What happens if I break a product in the supermarket, such as dropping a yoghurt jar?
"Then I have to pay for the damage from a purely legal point of view," explains Julia Zeller, a lawyer at the Bavarian Consumer Center. As a rule, however, the store managers or employees are accommodating and turn a blind eye to a low value of goods. "But if I throw down a TV in the electronics store due to carelessness, it can look different ..." However, if the retailer has set up the goods improperly – such as the TV on a wobbly cardboard structure – and you can prove this, you theoretically do not have to be liable, explains Zeller.
Customers' rights when shopping: Do I have to leave immediately when the store closes?
Can I return the goods if they are spoiled?
Who doesn't know that? You unpack the strawberries at home and notice that the fruits below are moldy. "Strictly speaking, this is where liability for defects applies," says Zeller. "But I have to prove that I stored the food properly and in this case I didn't cause the mold myself. That's why my tip is that it's best to return the goods immediately after shopping and not just a day or two later."
Can a store kick me out at closing time if I haven't finished shopping or paying yet?
The answer is clear, according to lawyer Zeller: "Every shop has a domiciliary right and can ask the customer to leave the shop at any time."
Expert Julia Zeller. © Consumer Advice Centre Bavaria
If I discover on the receipt at home that too much has been charged – what can I do?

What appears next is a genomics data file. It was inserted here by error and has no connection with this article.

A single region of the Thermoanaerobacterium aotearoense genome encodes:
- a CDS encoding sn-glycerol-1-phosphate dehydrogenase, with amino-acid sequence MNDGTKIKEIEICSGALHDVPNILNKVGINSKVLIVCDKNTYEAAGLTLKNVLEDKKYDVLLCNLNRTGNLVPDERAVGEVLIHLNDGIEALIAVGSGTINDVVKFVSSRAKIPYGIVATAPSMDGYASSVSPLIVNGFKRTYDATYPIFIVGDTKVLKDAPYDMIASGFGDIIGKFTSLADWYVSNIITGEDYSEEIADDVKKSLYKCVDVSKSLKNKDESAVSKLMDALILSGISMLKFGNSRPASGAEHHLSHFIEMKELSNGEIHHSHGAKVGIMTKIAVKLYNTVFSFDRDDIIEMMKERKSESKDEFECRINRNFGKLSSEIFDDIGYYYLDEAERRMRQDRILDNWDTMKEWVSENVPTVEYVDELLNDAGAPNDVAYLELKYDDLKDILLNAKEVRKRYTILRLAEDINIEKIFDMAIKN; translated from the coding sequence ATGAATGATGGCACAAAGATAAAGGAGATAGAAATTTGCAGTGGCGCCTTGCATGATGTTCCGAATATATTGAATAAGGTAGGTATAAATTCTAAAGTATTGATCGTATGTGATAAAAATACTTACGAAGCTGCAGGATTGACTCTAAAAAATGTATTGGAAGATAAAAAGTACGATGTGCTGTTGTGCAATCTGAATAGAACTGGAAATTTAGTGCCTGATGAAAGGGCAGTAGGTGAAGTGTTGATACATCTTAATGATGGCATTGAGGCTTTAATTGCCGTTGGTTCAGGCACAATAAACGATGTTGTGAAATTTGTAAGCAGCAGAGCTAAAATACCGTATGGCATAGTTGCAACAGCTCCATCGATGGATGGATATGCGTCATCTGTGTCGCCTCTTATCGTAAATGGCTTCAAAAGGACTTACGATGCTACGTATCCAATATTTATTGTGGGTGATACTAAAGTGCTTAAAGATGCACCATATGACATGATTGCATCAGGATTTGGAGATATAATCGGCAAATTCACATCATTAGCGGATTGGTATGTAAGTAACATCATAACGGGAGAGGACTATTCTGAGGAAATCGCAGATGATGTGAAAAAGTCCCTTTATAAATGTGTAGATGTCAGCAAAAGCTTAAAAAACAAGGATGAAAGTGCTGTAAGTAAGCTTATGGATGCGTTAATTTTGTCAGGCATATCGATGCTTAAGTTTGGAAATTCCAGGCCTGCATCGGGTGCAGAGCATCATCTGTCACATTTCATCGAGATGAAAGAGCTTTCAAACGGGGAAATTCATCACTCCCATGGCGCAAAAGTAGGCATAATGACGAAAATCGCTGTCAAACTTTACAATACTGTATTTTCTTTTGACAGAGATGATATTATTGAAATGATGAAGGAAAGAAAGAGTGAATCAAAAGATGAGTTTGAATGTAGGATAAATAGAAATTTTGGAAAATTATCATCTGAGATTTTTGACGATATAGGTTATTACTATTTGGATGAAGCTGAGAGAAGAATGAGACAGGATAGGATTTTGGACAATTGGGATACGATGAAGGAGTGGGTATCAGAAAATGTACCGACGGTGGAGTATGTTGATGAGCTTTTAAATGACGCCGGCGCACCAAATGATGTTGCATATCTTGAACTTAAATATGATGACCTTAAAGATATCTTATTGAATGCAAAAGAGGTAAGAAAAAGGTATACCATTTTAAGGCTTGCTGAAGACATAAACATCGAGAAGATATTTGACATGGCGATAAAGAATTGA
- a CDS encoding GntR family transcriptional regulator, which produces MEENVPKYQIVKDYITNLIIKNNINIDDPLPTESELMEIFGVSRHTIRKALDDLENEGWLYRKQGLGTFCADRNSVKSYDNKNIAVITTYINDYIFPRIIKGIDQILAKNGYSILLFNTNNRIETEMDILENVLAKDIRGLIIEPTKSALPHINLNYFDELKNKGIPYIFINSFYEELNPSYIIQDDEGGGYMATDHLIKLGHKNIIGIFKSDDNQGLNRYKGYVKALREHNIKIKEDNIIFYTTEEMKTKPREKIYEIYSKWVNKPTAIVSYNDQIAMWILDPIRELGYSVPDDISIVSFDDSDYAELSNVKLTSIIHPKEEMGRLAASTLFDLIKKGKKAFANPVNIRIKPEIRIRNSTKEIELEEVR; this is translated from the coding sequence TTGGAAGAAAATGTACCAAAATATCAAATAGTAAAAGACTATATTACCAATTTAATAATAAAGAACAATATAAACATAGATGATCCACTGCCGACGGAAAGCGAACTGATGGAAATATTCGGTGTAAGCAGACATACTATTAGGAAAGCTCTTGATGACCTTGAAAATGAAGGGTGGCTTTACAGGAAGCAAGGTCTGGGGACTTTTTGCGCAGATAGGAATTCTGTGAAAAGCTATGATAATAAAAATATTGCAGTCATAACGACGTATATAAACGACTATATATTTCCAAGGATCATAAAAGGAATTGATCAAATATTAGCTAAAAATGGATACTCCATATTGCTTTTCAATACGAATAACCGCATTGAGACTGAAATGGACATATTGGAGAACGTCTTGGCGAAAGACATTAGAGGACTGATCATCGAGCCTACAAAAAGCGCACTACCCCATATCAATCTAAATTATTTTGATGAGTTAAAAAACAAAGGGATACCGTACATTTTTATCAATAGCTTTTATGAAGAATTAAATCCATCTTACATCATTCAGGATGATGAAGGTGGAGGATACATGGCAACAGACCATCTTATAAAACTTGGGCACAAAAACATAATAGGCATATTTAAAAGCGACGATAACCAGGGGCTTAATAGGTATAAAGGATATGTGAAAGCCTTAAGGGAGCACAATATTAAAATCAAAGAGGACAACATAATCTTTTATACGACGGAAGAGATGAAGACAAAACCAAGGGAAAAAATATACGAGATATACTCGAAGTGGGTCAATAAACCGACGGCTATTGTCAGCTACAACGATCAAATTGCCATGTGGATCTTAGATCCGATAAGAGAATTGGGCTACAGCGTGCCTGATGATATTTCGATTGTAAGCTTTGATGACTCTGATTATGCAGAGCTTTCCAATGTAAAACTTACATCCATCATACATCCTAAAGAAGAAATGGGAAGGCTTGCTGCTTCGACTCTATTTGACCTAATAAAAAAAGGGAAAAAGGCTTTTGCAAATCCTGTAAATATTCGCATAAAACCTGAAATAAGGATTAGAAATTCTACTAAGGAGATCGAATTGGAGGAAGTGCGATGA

"For example, if the customer only bought one detergent, but two were charged," says Zeller, "they have to prove that they only bought one – and that's difficult in practice." That's why she advises you to always check the receipt on the spot. "The situation is different in the case of a calculation error that is clearly documented on the receipt: Then the difference must be reimbursed."
If, for example, I pay with a ten-euro bill in the bakery, but the seller only gives me a five-euro bill – what rights do I have? Unfortunately, the burden of proof lies with the customer, explains expert Zeller. "For example, the customer behind you can help, who can act as a witness." Otherwise, the customer would have been out of luck if the seller insisted that they had only given a five-euro bill. If necessary, a cash register could be considered here in order to see what difference the cash register has.
What happens if I try on clothes at home and get dirty or damaged, but want to return them?
Since a shop does not have to take back a product from a legal point of view anyway (see above), it certainly does not have to do so if the goods are damaged or soiled, says Julia Zeller. The situation is different with online shopping, where the company has to take back the goods within 14 days. "However, it can demand compensation for cleaning or repairs – even if the customer cuts off the label, by the way!"
Can stores film me shopping?
"Yes," says Zeller. "However, for data protection reasons, video surveillance must be pointed out at the entrance, for example by means of a sticker. However, filming is not allowed in changing rooms."